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Despite announcing better than expected second quarter results last Thursday (23 Jul), shares in the chipmaking giant Intel plummeted more than 16% the following day on the news that shipments of its critical next-generation chips could be delayed at least a year. Meanwhile, shares in its much smaller US rival, Advanced Micro Devices (AMD), gained just over 16% on the same day.

Although Intel’s newly-reinstated full-year guidance still implies annual earnings growth of 4%, the numbers did little to counter investor concerns that the company had not only failed to deliver but was effectively admitting defeat. It’s now looking for an outside partner to make chips incorporating tiny 7-nanometer transistors (the rule of thumb being that the smaller the transistor, the faster and more efficient it is).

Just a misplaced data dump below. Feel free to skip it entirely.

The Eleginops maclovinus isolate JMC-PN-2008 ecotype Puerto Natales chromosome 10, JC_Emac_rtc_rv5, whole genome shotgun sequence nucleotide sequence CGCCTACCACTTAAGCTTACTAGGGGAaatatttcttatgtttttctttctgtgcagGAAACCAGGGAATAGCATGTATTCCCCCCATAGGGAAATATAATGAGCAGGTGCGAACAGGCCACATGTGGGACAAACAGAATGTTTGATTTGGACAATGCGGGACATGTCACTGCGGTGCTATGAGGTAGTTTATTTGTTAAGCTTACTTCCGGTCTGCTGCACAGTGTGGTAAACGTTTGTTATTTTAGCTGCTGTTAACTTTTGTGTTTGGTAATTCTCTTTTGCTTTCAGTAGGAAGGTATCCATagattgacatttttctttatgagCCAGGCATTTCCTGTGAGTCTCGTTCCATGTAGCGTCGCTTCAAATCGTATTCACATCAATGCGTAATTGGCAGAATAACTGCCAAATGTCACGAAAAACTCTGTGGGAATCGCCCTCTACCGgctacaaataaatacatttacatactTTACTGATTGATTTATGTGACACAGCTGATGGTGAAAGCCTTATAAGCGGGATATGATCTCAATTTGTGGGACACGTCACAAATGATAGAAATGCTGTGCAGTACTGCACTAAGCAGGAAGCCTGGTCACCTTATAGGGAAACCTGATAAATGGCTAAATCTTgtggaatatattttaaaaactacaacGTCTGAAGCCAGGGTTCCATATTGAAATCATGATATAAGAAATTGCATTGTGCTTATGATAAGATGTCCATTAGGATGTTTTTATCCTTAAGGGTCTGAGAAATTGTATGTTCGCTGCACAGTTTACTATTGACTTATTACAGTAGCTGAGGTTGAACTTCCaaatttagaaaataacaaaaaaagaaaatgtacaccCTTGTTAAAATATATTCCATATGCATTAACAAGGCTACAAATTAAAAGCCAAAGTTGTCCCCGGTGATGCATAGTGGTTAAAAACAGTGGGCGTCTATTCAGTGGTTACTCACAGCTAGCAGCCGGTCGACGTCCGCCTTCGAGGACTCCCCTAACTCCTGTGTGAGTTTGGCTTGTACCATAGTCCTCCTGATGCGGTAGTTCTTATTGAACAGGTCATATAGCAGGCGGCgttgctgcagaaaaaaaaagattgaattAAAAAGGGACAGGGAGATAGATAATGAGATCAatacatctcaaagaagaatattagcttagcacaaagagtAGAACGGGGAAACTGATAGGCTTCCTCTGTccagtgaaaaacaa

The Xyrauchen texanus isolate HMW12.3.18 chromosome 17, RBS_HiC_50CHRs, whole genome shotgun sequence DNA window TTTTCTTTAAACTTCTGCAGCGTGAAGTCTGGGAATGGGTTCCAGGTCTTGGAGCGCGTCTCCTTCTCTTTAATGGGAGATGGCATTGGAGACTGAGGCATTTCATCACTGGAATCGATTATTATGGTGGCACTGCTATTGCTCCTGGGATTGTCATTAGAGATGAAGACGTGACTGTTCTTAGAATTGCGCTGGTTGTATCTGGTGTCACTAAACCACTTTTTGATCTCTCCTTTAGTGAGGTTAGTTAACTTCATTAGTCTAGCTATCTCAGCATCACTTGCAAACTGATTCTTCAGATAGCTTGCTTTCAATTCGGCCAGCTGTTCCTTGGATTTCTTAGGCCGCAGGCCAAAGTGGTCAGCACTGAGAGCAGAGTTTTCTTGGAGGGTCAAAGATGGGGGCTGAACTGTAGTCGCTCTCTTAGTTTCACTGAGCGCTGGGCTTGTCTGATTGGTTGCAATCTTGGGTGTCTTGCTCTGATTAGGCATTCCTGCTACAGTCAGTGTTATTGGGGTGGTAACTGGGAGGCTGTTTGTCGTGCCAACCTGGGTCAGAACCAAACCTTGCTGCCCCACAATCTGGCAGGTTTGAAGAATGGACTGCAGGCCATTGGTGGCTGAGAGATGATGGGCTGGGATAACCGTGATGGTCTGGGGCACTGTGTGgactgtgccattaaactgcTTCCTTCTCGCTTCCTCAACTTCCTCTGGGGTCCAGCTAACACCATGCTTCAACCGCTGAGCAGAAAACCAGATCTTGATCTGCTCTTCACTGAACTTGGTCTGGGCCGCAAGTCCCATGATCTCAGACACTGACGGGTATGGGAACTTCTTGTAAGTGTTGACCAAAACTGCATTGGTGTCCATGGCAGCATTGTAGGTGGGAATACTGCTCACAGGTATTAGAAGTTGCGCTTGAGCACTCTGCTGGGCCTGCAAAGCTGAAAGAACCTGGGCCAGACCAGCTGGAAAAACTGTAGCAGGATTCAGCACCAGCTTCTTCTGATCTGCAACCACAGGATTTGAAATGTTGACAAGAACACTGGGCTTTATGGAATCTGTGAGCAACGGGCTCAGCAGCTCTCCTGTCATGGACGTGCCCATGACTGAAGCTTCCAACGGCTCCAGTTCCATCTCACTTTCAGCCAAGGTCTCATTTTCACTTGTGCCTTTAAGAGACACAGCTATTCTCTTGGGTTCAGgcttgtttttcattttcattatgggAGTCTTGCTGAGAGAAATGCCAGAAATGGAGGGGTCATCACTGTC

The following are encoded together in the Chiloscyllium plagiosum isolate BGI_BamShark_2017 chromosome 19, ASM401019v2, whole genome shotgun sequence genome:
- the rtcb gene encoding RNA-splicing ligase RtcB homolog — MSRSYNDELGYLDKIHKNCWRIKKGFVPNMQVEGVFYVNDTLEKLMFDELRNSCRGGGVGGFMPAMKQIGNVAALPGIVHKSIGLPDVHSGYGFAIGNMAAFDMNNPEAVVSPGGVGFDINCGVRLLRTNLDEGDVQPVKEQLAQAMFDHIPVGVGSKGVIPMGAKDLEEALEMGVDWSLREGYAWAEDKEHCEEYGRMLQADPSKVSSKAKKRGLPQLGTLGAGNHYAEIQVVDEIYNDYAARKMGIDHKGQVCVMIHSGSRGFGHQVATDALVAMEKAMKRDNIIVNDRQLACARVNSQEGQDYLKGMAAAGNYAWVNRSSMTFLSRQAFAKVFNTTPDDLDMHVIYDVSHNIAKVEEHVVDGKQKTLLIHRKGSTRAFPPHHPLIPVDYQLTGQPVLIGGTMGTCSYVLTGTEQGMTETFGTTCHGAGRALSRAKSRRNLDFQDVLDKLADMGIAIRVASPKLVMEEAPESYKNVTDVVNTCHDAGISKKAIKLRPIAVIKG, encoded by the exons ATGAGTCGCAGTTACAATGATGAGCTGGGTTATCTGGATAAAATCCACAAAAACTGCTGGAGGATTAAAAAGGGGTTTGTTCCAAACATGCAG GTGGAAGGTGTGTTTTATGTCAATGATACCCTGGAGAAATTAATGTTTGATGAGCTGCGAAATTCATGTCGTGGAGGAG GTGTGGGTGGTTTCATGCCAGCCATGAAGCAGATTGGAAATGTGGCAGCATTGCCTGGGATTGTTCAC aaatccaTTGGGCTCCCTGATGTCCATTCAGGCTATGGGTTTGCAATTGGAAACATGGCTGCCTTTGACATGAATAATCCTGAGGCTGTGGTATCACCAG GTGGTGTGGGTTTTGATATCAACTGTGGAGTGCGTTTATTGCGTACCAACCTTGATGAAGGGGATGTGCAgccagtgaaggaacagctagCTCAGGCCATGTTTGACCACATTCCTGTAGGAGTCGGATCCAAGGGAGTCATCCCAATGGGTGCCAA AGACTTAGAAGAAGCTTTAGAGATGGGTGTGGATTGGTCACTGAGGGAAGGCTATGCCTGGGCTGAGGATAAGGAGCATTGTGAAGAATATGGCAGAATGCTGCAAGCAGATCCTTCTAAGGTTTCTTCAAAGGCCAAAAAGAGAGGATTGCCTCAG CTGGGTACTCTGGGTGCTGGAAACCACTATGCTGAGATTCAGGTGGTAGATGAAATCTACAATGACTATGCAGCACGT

Meanwhile, shares in AMD, which already sells 7-nanometer chips, soared 16.5% on Friday (24 Jul).

By Monday (27 Jul) Intel had announced the resignation of its $27m-a-year chief engineering officer, Murthy Renduchintala.